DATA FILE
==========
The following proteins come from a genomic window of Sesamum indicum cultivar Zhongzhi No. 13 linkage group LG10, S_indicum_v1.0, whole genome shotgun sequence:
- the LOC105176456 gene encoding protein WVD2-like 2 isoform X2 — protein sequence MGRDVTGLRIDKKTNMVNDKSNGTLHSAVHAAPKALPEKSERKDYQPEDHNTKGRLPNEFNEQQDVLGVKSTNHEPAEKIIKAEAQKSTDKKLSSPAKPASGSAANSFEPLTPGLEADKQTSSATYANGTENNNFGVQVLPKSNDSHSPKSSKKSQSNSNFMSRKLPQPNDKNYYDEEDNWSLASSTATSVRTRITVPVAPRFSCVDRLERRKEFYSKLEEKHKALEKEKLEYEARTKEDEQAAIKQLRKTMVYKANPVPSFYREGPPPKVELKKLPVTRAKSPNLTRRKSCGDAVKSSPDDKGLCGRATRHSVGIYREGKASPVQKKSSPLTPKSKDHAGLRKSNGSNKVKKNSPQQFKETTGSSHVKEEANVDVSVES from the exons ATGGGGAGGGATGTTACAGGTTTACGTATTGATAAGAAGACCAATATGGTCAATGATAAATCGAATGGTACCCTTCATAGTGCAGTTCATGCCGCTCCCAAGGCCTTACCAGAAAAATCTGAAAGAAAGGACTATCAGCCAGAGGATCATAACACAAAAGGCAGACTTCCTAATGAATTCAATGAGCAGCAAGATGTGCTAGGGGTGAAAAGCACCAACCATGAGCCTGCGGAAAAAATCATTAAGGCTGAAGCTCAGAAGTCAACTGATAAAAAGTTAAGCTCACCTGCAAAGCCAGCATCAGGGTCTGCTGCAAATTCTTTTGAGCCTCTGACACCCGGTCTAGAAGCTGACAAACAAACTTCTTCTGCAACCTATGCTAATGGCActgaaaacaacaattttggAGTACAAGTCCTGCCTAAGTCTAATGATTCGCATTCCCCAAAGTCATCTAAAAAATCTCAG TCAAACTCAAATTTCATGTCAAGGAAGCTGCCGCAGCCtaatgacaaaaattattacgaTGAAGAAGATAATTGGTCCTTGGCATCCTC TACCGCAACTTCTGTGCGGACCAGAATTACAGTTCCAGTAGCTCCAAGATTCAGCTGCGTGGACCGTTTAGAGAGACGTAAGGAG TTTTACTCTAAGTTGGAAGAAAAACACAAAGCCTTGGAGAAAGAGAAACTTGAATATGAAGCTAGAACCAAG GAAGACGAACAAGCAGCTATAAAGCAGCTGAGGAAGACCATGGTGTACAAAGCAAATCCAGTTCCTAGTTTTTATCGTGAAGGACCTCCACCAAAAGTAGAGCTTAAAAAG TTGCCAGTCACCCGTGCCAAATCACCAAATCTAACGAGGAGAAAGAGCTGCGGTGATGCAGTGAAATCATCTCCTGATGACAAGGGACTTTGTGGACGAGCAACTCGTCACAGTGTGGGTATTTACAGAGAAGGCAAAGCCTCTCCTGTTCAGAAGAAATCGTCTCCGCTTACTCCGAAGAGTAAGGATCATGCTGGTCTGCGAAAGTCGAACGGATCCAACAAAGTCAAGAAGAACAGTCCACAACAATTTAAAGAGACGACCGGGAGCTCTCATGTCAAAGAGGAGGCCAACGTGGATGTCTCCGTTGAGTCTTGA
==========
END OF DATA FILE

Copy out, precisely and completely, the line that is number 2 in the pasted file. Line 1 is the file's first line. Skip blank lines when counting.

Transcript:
- the LOC105176456 gene encoding protein WVD2-like 2 isoform X2 — protein sequence MGRDVTGLRIDKKTNMVNDKSNGTLHSAVHAAPKALPEKSERKDYQPEDHNTKGRLPNEFNEQQDVLGVKSTNHEPAEKIIKAEAQKSTDKKLSSPAKPASGSAANSFEPLTPGLEADKQTSSATYANGTENNNFGVQVLPKSNDSHSPKSSKKSQSNSNFMSRKLPQPNDKNYYDEEDNWSLASSTATSVRTRITVPVAPRFSCVDRLERRKEFYSKLEEKHKALEKEKLEYEARTKEDEQAAIKQLRKTMVYKANPVPSFYREGPPPKVELKKLPVTRAKSPNLTRRKSCGDAVKSSPDDKGLCGRATRHSVGIYREGKASPVQKKSSPLTPKSKDHAGLRKSNGSNKVKKNSPQQFKETTGSSHVKEEANVDVSVES from the exons ATGGGGAGGGATGTTACAGGTTTACGTATTGATAAGAAGACCAATATGGTCAATGATAAATCGAATGGTACCCTTCATAGTGCAGTTCATGCCGCTCCCAAGGCCTTACCAGAAAAATCTGAAAGAAAGGACTATCAGCCAGAGGATCATAACACAAAAGGCAGACTTCCTAATGAATTCAATGAGCAGCAAGATGTGCTAGGGGTGAAAAGCACCAACCATGAGCCTGCGGAAAAAATCATTAAGGCTGAAGCTCAGAAGTCAACTGATAAAAAGTTAAGCTCACCTGCAAAGCCAGCATCAGGGTCTGCTGCAAATTCTTTTGAGCCTCTGACACCCGGTCTAGAAGCTGACAAACAAACTTCTTCTGCAACCTATGCTAATGGCActgaaaacaacaattttggAGTACAAGTCCTGCCTAAGTCTAATGATTCGCATTCCCCAAAGTCATCTAAAAAATCTCAG TCAAACTCAAATTTCATGTCAAGGAAGCTGCCGCAGCCtaatgacaaaaattattacgaTGAAGAAGATAATTGGTCCTTGGCATCCTC TACCGCAACTTCTGTGCGGACCAGAATTACAGTTCCAGTAGCTCCAAGATTCAGCTGCGTGGACCGTTTAGAGAGACGTAAGGAG TTTTACTCTAAGTTGGAAGAAAAACACAAAGCCTTGGAGAAAGAGAAACTTGAATATGAAGCTAGAACCAAG GAAGACGAACAAGCAGCTATAAAGCAGCTGAGGAAGACCATGGTGTACAAAGCAAATCCAGTTCCTAGTTTTTATCGTGAAGGACCTCCACCAAAAGTAGAGCTTAAAAAG TTGCCAGTCACCCGTGCCAAATCACCAAATCTAACGAGGAGAAAGAGCTGCGGTGATGCAGTGAAATCATCTCCTGATGACAAGGGACTTTGTGGACGAGCAACTCGTCACAGTGTGGGTATTTACAGAGAAGGCAAAGCCTCTCCTGTTCAGAAGAAATCGTCTCCGCTTACTCCGAAGAGTAAGGATCATGCTGGTCTGCGAAAGTCGAACGGATCCAACAAAGTCAAGAAGAACAGTCCACAACAATTTAAAGAGACGACCGGGAGCTCTCATGTCAAAGAGGAGGCCAACGTGGATGTCTCCGTTGAGTCTTGA